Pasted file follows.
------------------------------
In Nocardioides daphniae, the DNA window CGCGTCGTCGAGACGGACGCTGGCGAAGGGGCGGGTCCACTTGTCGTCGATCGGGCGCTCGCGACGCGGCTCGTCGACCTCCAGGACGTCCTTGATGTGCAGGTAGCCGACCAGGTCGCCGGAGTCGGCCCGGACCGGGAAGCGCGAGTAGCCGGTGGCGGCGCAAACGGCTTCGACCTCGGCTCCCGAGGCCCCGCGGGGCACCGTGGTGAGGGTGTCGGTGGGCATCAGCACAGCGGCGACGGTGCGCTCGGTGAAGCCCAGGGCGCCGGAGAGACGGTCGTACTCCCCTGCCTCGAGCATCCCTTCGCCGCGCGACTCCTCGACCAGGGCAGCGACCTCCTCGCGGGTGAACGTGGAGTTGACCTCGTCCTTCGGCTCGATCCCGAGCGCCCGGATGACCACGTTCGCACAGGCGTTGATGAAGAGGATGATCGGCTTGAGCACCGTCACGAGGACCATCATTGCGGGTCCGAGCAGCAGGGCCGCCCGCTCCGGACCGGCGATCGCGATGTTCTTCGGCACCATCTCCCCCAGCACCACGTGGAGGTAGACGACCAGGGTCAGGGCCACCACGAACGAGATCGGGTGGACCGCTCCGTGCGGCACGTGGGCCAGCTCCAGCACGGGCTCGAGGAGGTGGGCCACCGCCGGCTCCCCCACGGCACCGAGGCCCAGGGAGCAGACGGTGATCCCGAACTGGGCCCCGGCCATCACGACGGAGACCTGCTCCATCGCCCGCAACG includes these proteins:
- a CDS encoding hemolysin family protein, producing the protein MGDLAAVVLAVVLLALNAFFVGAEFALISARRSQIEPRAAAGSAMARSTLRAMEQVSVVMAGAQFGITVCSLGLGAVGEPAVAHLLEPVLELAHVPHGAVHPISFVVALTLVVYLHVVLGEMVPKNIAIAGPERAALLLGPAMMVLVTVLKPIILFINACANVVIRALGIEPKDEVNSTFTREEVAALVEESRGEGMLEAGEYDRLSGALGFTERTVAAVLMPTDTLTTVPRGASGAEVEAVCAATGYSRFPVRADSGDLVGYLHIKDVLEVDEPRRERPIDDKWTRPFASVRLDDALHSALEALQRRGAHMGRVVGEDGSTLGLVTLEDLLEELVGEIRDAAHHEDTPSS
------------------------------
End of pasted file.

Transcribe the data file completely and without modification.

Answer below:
In Nocardioides daphniae, the DNA window CGCGTCGTCGAGACGGACGCTGGCGAAGGGGCGGGTCCACTTGTCGTCGATCGGGCGCTCGCGACGCGGCTCGTCGACCTCCAGGACGTCCTTGATGTGCAGGTAGCCGACCAGGTCGCCGGAGTCGGCCCGGACCGGGAAGCGCGAGTAGCCGGTGGCGGCGCAAACGGCTTCGACCTCGGCTCCCGAGGCCCCGCGGGGCACCGTGGTGAGGGTGTCGGTGGGCATCAGCACAGCGGCGACGGTGCGCTCGGTGAAGCCCAGGGCGCCGGAGAGACGGTCGTACTCCCCTGCCTCGAGCATCCCTTCGCCGCGCGACTCCTCGACCAGGGCAGCGACCTCCTCGCGGGTGAACGTGGAGTTGACCTCGTCCTTCGGCTCGATCCCGAGCGCCCGGATGACCACGTTCGCACAGGCGTTGATGAAGAGGATGATCGGCTTGAGCACCGTCACGAGGACCATCATTGCGGGTCCGAGCAGCAGGGCCGCCCGCTCCGGACCGGCGATCGCGATGTTCTTCGGCACCATCTCCCCCAGCACCACGTGGAGGTAGACGACCAGGGTCAGGGCCACCACGAACGAGATCGGGTGGACCGCTCCGTGCGGCACGTGGGCCAGCTCCAGCACGGGCTCGAGGAGGTGGGCCACCGCCGGCTCCCCCACGGCACCGAGGCCCAGGGAGCAGACGGTGATCCCGAACTGGGCCCCGGCCATCACGACGGAGACCTGCTCCATCGCCCGCAACG includes these proteins:
- a CDS encoding hemolysin family protein, producing the protein MGDLAAVVLAVVLLALNAFFVGAEFALISARRSQIEPRAAAGSAMARSTLRAMEQVSVVMAGAQFGITVCSLGLGAVGEPAVAHLLEPVLELAHVPHGAVHPISFVVALTLVVYLHVVLGEMVPKNIAIAGPERAALLLGPAMMVLVTVLKPIILFINACANVVIRALGIEPKDEVNSTFTREEVAALVEESRGEGMLEAGEYDRLSGALGFTERTVAAVLMPTDTLTTVPRGASGAEVEAVCAATGYSRFPVRADSGDLVGYLHIKDVLEVDEPRRERPIDDKWTRPFASVRLDDALHSALEALQRRGAHMGRVVGEDGSTLGLVTLEDLLEELVGEIRDAAHHEDTPSS